We are creatures with both reason and emotions.  The emotional side should be a simple, direct response to rational values.  With the use of reason we should have formed the values that become internalized as our most powerful, passionate emotional connections to the good.

 

Individualism is only one of the basic values that a person can come to hate.  Freedom, reason, benevolence, honesty... I've seen people who have wired themselves to hate each of these.  Sometimes, a strong desire to push for collectivism is a hatred for one or more of these, combined with a desire to force others to be a part of that hatred.



Post 68

Tuesday, March 27 - 5:56amSanction this postReply
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Entire cultures can cultivate such hatred of individualism.  I am currently reading an academic text on public speaking by Steven and Susan Beebe called the Public Speaking Handbook.  From page 361 with my own emphasis added:

Consider Audience Diversity

Researchers have discovered no universal, cross-cultural approach to persuasion that is effective in every culture.  Persuasion works differently for different cultural groups. North Americans, for example, tend to place considerable importance on direct observations and verifiable facts. Our court system places great stock in eyewitness testimony.  People in some Chinese cultures, by contrast, consider such evidence unreliable because they believe that what people observe is always influenced by personal motives. In some African cultures, personal testimony is also often suspect; it is reasoned that if you speak up to defend someone, you must have an ulterior motive and therefore your observation is discounted. Although your audience might not include listeners from Africa or China, given the growing diversity of Americans, it is increasingly likely that it may.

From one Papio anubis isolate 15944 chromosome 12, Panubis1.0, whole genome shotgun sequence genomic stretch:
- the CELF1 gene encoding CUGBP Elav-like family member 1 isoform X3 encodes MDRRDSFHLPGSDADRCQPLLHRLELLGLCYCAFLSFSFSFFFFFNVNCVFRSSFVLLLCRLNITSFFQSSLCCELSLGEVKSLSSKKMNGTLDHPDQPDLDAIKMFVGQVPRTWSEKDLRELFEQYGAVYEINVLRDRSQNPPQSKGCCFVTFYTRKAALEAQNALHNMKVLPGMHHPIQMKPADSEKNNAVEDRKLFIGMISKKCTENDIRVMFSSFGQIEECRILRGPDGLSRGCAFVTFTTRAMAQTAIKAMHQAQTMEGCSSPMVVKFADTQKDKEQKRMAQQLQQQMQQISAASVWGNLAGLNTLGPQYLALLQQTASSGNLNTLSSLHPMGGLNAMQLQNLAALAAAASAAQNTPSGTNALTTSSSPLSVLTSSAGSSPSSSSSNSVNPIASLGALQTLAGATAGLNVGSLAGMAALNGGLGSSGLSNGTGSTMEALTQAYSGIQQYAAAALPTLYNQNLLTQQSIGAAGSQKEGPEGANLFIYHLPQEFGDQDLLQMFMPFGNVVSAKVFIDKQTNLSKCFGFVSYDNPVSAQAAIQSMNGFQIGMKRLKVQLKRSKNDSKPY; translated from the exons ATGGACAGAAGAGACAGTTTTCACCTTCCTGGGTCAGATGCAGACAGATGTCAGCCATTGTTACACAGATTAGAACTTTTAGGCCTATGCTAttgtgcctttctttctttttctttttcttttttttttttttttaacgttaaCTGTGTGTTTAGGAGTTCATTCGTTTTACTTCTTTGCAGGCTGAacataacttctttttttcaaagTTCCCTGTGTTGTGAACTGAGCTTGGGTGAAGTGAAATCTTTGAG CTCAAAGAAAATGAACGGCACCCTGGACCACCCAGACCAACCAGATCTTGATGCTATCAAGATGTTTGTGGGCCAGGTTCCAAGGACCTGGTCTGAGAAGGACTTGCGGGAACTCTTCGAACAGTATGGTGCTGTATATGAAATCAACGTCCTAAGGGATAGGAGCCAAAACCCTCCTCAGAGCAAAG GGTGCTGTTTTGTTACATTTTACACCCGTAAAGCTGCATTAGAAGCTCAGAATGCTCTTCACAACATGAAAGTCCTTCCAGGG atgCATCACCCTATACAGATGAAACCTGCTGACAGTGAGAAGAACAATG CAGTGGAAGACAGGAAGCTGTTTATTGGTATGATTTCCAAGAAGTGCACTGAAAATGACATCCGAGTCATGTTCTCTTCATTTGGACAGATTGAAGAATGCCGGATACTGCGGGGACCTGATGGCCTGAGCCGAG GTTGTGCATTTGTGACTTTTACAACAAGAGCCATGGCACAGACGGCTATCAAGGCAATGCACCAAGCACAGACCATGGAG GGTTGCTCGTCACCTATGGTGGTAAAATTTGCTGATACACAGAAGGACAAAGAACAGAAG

Hmmmm ....



Post 69

Wednesday, March 28 - 5:30amSanction this postReply
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Luke, I understand your point, and that is why I caution you to not accept the broad claims you cited. "Some African cultures" and "some Chinese cultures" are undefined collectives. These observations are come from validated statistical surveys:

  • Switzerland's high scores on uncertainty avoidance and future orientation help explain its centuries of political neutrality and world-renown banking industry.
  • Singapore is known as a great place to do business because it is clean and safe and its people are well educated and hardworking. Ths is no surprise, considering Singapore's high scores on social collectivism, future orientation, and performance orientation.